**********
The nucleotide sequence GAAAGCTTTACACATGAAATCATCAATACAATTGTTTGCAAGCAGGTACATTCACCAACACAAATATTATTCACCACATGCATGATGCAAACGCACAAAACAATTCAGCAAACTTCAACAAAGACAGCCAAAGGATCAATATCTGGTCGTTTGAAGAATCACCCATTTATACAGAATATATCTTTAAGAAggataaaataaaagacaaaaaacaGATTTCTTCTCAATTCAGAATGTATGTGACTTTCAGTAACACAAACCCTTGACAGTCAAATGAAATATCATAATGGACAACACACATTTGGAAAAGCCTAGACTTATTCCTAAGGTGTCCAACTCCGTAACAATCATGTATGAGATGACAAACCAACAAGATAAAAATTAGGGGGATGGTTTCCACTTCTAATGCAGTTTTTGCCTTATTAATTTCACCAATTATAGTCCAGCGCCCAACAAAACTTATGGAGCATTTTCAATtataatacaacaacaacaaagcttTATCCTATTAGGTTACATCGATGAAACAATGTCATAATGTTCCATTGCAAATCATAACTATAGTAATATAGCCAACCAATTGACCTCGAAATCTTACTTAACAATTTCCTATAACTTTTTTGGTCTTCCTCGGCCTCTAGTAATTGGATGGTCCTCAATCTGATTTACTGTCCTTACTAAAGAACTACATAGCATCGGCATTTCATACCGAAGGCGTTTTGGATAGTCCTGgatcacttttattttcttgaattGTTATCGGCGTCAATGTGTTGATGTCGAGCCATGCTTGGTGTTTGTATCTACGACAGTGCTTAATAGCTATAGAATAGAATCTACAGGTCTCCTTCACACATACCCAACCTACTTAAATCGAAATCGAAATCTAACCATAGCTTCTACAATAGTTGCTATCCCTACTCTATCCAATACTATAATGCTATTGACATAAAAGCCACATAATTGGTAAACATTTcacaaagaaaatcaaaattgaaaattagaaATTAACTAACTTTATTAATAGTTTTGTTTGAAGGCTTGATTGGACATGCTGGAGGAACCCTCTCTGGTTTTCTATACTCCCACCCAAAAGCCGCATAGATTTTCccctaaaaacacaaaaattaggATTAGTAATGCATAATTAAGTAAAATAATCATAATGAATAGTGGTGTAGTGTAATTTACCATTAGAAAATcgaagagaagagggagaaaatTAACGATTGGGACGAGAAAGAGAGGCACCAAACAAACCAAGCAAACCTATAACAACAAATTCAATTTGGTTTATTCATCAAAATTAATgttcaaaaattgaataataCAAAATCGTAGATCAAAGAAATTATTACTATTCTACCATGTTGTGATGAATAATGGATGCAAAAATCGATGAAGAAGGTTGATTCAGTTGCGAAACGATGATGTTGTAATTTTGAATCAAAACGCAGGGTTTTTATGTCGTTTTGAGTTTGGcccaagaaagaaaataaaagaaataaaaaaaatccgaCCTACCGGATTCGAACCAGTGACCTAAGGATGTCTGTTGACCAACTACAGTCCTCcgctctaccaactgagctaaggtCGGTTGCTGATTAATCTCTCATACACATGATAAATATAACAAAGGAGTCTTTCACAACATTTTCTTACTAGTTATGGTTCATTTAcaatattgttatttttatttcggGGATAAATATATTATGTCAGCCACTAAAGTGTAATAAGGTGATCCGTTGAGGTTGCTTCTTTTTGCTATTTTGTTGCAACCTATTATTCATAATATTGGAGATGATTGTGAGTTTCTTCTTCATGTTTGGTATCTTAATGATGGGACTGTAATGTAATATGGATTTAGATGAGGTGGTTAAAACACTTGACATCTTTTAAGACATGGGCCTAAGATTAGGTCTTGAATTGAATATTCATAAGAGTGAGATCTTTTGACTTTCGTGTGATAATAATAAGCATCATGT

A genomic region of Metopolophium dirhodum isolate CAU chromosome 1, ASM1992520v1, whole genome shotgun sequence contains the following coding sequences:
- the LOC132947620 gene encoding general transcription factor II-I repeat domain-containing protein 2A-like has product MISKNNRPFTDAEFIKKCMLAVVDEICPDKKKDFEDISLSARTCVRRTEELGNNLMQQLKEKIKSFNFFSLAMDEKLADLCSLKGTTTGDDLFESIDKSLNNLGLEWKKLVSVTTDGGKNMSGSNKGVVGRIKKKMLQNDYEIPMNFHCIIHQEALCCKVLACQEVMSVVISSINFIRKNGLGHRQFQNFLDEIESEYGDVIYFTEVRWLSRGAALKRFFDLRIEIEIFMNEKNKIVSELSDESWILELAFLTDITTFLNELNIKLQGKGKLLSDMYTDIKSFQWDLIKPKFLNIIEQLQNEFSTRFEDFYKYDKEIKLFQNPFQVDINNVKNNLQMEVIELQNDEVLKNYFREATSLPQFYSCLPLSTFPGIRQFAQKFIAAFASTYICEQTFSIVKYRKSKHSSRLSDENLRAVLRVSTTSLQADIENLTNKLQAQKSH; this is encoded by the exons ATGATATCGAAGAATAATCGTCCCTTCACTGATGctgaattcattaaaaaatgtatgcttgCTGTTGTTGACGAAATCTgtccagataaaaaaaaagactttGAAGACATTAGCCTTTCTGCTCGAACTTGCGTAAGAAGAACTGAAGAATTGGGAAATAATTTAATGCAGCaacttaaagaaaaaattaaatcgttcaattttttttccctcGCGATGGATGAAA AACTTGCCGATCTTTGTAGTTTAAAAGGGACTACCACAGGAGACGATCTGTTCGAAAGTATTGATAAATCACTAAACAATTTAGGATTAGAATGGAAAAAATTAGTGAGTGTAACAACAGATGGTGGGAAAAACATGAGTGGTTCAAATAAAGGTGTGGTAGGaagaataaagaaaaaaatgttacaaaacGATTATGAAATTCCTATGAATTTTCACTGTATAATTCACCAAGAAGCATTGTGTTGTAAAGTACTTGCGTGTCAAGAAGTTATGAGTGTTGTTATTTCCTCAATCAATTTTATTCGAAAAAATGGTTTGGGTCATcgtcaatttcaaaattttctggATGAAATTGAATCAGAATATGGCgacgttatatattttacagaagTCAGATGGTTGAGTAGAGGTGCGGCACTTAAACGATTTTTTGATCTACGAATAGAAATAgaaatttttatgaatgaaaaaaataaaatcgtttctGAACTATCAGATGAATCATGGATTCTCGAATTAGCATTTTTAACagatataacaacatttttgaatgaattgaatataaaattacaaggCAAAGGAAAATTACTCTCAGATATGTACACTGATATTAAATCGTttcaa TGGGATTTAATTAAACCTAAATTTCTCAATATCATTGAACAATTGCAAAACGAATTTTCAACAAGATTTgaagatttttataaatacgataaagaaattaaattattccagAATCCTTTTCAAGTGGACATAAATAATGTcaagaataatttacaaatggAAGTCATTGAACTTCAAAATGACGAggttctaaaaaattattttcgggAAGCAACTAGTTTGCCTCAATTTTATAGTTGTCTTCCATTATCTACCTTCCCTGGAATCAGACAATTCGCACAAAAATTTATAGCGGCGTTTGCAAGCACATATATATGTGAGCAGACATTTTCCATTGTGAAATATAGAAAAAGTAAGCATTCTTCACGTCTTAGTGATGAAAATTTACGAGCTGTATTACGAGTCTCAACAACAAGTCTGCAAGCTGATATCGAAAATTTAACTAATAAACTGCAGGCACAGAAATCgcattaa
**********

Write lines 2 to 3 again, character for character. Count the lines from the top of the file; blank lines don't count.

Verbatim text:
A genomic region of Metopolophium dirhodum isolate CAU chromosome 1, ASM1992520v1, whole genome shotgun sequence contains the following coding sequences:
- the LOC132947620 gene encoding general transcription factor II-I repeat domain-containing protein 2A-like has product MISKNNRPFTDAEFIKKCMLAVVDEICPDKKKDFEDISLSARTCVRRTEELGNNLMQQLKEKIKSFNFFSLAMDEKLADLCSLKGTTTGDDLFESIDKSLNNLGLEWKKLVSVTTDGGKNMSGSNKGVVGRIKKKMLQNDYEIPMNFHCIIHQEALCCKVLACQEVMSVVISSINFIRKNGLGHRQFQNFLDEIESEYGDVIYFTEVRWLSRGAALKRFFDLRIEIEIFMNEKNKIVSELSDESWILELAFLTDITTFLNELNIKLQGKGKLLSDMYTDIKSFQWDLIKPKFLNIIEQLQNEFSTRFEDFYKYDKEIKLFQNPFQVDINNVKNNLQMEVIELQNDEVLKNYFREATSLPQFYSCLPLSTFPGIRQFAQKFIAAFASTYICEQTFSIVKYRKSKHSSRLSDENLRAVLRVSTTSLQADIENLTNKLQAQKSH; this is encoded by the exons ATGATATCGAAGAATAATCGTCCCTTCACTGATGctgaattcattaaaaaatgtatgcttgCTGTTGTTGACGAAATCTgtccagataaaaaaaaagactttGAAGACATTAGCCTTTCTGCTCGAACTTGCGTAAGAAGAACTGAAGAATTGGGAAATAATTTAATGCAGCaacttaaagaaaaaattaaatcgttcaattttttttccctcGCGATGGATGAAA AACTTGCCGATCTTTGTAGTTTAAAAGGGACTACCACAGGAGACGATCTGTTCGAAAGTATTGATAAATCACTAAACAATTTAGGATTAGAATGGAAAAAATTAGTGAGTGTAACAACAGATGGTGGGAAAAACATGAGTGGTTCAAATAAAGGTGTGGTAGGaagaataaagaaaaaaatgttacaaaacGATTATGAAATTCCTATGAATTTTCACTGTATAATTCACCAAGAAGCATTGTGTTGTAAAGTACTTGCGTGTCAAGAAGTTATGAGTGTTGTTATTTCCTCAATCAATTTTATTCGAAAAAATGGTTTGGGTCATcgtcaatttcaaaattttctggATGAAATTGAATCAGAATATGGCgacgttatatattttacagaagTCAGATGGTTGAGTAGAGGTGCGGCACTTAAACGATTTTTTGATCTACGAATAGAAATAgaaatttttatgaatgaaaaaaataaaatcgtttctGAACTATCAGATGAATCATGGATTCTCGAATTAGCATTTTTAACagatataacaacatttttgaatgaattgaatataaaattacaaggCAAAGGAAAATTACTCTCAGATATGTACACTGATATTAAATCGTttcaa TGGGATTTAATTAAACCTAAATTTCTCAATATCATTGAACAATTGCAAAACGAATTTTCAACAAGATTTgaagatttttataaatacgataaagaaattaaattattccagAATCCTTTTCAAGTGGACATAAATAATGTcaagaataatttacaaatggAAGTCATTGAACTTCAAAATGACGAggttctaaaaaattattttcgggAAGCAACTAGTTTGCCTCAATTTTATAGTTGTCTTCCATTATCTACCTTCCCTGGAATCAGACAATTCGCACAAAAATTTATAGCGGCGTTTGCAAGCACATATATATGTGAGCAGACATTTTCCATTGTGAAATATAGAAAAAGTAAGCATTCTTCACGTCTTAGTGATGAAAATTTACGAGCTGTATTACGAGTCTCAACAACAAGTCTGCAAGCTGATATCGAAAATTTAACTAATAAACTGCAGGCACAGAAATCgcattaa